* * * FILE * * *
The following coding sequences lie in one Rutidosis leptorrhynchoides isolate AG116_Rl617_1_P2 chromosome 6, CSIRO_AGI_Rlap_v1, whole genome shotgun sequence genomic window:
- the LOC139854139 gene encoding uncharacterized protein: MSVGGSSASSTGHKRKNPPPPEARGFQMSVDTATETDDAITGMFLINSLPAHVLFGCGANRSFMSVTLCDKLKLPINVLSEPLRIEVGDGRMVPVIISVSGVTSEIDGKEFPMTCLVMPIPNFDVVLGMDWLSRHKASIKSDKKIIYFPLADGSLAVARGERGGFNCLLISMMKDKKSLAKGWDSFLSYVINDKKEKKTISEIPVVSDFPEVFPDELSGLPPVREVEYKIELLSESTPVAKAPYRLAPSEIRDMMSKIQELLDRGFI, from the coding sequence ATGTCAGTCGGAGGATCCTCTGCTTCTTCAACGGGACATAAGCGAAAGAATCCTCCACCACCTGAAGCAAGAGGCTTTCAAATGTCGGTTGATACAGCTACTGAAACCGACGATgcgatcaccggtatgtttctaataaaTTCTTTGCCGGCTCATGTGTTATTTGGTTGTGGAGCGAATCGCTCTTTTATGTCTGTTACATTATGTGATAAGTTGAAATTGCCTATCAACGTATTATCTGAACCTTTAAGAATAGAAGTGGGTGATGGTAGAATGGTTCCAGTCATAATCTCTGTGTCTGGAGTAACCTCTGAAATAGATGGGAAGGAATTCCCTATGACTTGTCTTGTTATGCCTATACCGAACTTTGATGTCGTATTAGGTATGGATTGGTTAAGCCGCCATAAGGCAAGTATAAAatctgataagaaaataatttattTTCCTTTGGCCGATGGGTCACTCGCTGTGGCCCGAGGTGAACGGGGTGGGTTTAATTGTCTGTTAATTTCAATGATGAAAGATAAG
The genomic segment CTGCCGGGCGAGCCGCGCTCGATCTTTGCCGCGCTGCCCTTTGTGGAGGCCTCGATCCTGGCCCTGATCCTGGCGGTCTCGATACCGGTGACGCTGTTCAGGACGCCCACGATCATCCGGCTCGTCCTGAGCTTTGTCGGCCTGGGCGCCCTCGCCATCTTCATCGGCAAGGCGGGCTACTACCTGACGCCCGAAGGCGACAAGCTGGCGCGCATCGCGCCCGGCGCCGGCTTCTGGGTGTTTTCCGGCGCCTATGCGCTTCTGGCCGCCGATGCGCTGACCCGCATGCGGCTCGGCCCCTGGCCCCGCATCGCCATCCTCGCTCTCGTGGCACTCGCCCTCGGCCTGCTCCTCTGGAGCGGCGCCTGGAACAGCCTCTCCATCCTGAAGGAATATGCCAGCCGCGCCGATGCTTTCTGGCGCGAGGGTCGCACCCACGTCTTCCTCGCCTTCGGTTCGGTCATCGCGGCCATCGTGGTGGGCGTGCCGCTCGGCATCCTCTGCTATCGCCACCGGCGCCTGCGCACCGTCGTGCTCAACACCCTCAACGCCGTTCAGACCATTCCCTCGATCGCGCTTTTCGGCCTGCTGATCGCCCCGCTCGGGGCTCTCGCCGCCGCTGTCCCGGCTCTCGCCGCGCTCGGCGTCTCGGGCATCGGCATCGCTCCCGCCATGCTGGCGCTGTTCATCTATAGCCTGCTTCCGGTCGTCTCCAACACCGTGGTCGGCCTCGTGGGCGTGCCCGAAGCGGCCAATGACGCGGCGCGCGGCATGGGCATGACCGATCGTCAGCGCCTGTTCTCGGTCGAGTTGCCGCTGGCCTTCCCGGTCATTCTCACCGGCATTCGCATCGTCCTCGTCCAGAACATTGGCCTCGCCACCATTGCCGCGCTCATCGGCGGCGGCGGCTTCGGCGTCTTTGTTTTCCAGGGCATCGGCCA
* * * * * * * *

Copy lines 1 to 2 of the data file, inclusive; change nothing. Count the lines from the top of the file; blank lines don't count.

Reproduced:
The following coding sequences lie in one Rutidosis leptorrhynchoides isolate AG116_Rl617_1_P2 chromosome 6, CSIRO_AGI_Rlap_v1, whole genome shotgun sequence genomic window:
- the LOC139854139 gene encoding uncharacterized protein: MSVGGSSASSTGHKRKNPPPPEARGFQMSVDTATETDDAITGMFLINSLPAHVLFGCGANRSFMSVTLCDKLKLPINVLSEPLRIEVGDGRMVPVIISVSGVTSEIDGKEFPMTCLVMPIPNFDVVLGMDWLSRHKASIKSDKKIIYFPLADGSLAVARGERGGFNCLLISMMKDKKSLAKGWDSFLSYVINDKKEKKTISEIPVVSDFPEVFPDELSGLPPVREVEYKIELLSESTPVAKAPYRLAPSEIRDMMSKIQELLDRGFI, from the coding sequence ATGTCAGTCGGAGGATCCTCTGCTTCTTCAACGGGACATAAGCGAAAGAATCCTCCACCACCTGAAGCAAGAGGCTTTCAAATGTCGGTTGATACAGCTACTGAAACCGACGATgcgatcaccggtatgtttctaataaaTTCTTTGCCGGCTCATGTGTTATTTGGTTGTGGAGCGAATCGCTCTTTTATGTCTGTTACATTATGTGATAAGTTGAAATTGCCTATCAACGTATTATCTGAACCTTTAAGAATAGAAGTGGGTGATGGTAGAATGGTTCCAGTCATAATCTCTGTGTCTGGAGTAACCTCTGAAATAGATGGGAAGGAATTCCCTATGACTTGTCTTGTTATGCCTATACCGAACTTTGATGTCGTATTAGGTATGGATTGGTTAAGCCGCCATAAGGCAAGTATAAAatctgataagaaaataatttattTTCCTTTGGCCGATGGGTCACTCGCTGTGGCCCGAGGTGAACGGGGTGGGTTTAATTGTCTGTTAATTTCAATGATGAAAGATAAG